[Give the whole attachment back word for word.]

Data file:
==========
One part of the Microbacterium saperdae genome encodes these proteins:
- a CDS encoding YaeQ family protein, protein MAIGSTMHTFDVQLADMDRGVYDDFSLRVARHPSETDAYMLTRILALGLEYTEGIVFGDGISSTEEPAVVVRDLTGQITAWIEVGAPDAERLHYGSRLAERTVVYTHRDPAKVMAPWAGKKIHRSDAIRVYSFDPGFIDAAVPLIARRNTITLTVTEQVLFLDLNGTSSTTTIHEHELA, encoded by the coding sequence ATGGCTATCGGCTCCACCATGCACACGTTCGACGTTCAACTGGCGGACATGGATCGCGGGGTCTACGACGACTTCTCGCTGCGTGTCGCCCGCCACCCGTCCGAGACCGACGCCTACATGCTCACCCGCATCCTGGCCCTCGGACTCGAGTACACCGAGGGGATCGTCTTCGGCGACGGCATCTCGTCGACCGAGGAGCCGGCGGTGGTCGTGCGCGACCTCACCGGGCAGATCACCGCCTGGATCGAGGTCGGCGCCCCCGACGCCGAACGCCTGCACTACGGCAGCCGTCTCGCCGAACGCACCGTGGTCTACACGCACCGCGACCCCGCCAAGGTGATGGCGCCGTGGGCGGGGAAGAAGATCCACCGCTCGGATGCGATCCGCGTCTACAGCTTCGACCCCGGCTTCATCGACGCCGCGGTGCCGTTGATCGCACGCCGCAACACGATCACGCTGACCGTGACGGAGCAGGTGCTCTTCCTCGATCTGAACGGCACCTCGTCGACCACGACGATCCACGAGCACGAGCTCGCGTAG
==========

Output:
One part of the Microbacterium saperdae genome encodes these proteins:
- a CDS encoding YaeQ family protein, protein MAIGSTMHTFDVQLADMDRGVYDDFSLRVARHPSETDAYMLTRILALGLEYTEGIVFGDGISSTEEPAVVVRDLTGQITAWIEVGAPDAERLHYGSRLAERTVVYTHRDPAKVMAPWAGKKIHRSDAIRVYSFDPGFIDAAVPLIARRNTITLTVTEQVLFLDLNGTSSTTTIHEHELA, encoded by the coding sequence ATGGCTATCGGCTCCACCATGCACACGTTCGACGTTCAACTGGCGGACATGGATCGCGGGGTCTACGACGACTTCTCGCTGCGTGTCGCCCGCCACCCGTCCGAGACCGACGCCTACATGCTCACCCGCATCCTGGCCCTCGGACTCGAGTACACCGAGGGGATCGTCTTCGGCGACGGCATCTCGTCGACCGAGGAGCCGGCGGTGGTCGTGCGCGACCTCACCGGGCAGATCACCGCCTGGATCGAGGTCGGCGCCCCCGACGCCGAACGCCTGCACTACGGCAGCCGTCTCGCCGAACGCACCGTGGTCTACACGCACCGCGACCCCGCCAAGGTGATGGCGCCGTGGGCGGGGAAGAAGATCCACCGCTCGGATGCGATCCGCGTCTACAGCTTCGACCCCGGCTTCATCGACGCCGCGGTGCCGTTGATCGCACGCCGCAACACGATCACGCTGACCGTGACGGAGCAGGTGCTCTTCCTCGATCTGAACGGCACCTCGTCGACCACGACGATCCACGAGCACGAGCTCGCGTAG